There is no sense in paying $1 to save 28 cents, right? At this time of year, we always get a number of calls from business owners exploring the idea of spending money on expenses their business doesn’t necessarily need in order to get a tax deduction.
But when your business does eventually need to spend some cash, there is a case at this time of year for bringing that expenditure forward to achieve a tax deduction a year earlier.
The general rule is that expenses can only be claimed in the year they are incurred – regardless of whether you might meet the costs earlier. But there are some exceptions such as stationery, subscriptions to journals or periodicals, postage and courier costs, rates, road user charges and accounting fees.
But a potentially larger opportunity exists for the purchase of consumable aids.
Providing the cost of consumable aids on hand at balance date does not exceed $58,000, the cost of these may be claimed as a tax deduction in the year in which they are purchased – even if they are unused at balance date. The goods must be in possession of the business at balance date – and the deduction for expenditure must not have been deferred to a subsequent income year for financial reporting purposes.
So it’s easy to see the opportunity here to bring forward some expenditure that your business will have to incur over the next few months anyway – and potentially bring forward a tax deductible expense of up to $58,000. At the company tax rate of 28%, this effectively defers up to $16,240 of tax until the next year.
So what exactly are consumable aids?
Unhelpfully, the Income Tax Act does not define “consumable aids”, but here’s the IRD’s policy: The Commissioner considers that consumable aids are goods or materials to which all of the following criteria apply:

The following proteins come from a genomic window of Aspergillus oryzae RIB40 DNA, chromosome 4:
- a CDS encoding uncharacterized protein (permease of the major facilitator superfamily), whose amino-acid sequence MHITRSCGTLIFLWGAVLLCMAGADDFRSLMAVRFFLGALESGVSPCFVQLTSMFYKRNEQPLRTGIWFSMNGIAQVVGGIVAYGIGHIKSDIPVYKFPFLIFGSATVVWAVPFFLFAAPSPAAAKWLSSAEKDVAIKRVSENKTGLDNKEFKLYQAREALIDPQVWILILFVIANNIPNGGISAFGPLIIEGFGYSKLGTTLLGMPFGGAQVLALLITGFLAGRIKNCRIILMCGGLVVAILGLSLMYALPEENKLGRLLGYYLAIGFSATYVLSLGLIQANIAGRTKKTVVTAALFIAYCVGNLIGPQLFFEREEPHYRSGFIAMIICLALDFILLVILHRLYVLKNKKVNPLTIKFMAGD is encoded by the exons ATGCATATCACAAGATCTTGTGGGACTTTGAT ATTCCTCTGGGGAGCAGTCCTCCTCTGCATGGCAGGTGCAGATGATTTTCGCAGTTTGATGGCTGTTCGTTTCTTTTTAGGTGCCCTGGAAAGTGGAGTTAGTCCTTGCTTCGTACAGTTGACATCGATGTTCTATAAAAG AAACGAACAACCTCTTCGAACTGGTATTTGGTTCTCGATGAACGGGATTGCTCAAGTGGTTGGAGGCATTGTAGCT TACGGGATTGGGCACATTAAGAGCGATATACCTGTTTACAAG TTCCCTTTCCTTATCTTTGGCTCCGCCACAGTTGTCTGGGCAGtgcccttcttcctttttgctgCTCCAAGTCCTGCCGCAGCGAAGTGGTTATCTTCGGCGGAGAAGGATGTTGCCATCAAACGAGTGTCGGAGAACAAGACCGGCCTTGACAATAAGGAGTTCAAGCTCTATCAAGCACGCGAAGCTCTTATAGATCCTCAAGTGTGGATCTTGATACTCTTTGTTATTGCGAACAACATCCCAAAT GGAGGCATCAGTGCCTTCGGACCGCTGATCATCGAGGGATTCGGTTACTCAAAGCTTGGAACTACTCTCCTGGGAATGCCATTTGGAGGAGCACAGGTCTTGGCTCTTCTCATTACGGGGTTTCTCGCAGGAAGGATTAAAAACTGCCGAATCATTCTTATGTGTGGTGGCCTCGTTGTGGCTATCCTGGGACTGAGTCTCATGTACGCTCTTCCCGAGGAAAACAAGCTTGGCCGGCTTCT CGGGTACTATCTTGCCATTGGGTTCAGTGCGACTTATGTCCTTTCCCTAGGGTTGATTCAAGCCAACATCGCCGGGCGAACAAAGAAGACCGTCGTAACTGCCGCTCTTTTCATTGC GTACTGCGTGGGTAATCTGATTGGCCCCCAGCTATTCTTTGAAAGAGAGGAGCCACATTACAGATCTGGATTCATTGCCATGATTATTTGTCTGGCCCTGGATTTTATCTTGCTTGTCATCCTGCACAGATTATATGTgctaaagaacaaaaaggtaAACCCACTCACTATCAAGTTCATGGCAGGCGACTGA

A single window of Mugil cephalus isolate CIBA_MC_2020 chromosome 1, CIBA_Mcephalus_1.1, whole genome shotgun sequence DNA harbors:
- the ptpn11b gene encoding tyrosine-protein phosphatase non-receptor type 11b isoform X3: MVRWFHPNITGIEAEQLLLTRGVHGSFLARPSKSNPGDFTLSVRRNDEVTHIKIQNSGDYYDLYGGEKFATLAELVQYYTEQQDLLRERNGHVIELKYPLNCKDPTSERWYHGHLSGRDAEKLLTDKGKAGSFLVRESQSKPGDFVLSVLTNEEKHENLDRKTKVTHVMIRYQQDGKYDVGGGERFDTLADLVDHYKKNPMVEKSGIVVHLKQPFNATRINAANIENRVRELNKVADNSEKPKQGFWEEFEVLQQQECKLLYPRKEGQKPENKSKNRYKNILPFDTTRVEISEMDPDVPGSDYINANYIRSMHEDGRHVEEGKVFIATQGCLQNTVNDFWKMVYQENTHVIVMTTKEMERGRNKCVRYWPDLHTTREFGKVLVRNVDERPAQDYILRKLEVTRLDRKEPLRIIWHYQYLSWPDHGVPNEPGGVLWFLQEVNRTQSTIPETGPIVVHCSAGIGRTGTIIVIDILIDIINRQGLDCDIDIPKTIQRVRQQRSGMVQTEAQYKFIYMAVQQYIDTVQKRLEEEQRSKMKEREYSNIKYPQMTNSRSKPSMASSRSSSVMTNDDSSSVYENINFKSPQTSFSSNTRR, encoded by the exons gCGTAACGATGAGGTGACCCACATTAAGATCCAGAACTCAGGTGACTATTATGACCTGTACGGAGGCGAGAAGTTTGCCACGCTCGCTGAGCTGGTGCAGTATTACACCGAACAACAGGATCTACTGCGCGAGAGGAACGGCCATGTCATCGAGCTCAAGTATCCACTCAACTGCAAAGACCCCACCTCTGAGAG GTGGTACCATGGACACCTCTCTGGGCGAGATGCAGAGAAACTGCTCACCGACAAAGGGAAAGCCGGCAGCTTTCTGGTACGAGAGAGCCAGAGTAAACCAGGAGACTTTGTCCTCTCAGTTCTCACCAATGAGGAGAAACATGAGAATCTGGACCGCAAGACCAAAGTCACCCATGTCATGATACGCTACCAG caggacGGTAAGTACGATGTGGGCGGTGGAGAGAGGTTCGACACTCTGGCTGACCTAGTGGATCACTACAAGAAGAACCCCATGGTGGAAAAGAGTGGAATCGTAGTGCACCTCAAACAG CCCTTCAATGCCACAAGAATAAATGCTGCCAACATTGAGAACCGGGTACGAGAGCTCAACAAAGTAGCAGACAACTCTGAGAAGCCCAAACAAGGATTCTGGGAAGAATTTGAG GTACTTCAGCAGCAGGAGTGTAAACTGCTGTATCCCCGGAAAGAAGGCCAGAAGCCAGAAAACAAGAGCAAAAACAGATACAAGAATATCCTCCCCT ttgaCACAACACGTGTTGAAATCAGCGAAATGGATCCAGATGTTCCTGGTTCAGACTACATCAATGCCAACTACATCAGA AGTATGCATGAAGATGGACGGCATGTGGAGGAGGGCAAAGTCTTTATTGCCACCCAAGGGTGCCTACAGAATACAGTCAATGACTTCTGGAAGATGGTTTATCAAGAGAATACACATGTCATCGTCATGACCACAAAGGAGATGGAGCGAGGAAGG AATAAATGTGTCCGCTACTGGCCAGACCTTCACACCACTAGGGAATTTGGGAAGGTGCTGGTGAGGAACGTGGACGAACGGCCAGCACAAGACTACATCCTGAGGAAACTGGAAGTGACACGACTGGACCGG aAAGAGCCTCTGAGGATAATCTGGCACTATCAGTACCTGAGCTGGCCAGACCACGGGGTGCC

• They are used in any way in the manufacture or production of goods or services from which a taxpayer derives assessable income.
• They are wholly or almost wholly consumed in the production process, or become unusable or worthless after being used once in the production process, or are capable of limited repetitive use, or have a very short life.
• They are not component parts of a finished product, or goods acquired for further processing.
Examples of consumable aids are the chemicals used by a plastic manufacturer, the printer ribbons used by an accountant, and the fertiliser used by a farmer.
Generally speaking these are items or materials which will not become part of the goods or services produced by your business – but which are used in the production of these goods or services.
But be careful with this: as soon as you breach the $58,000 threshold, the entire concession is lost.
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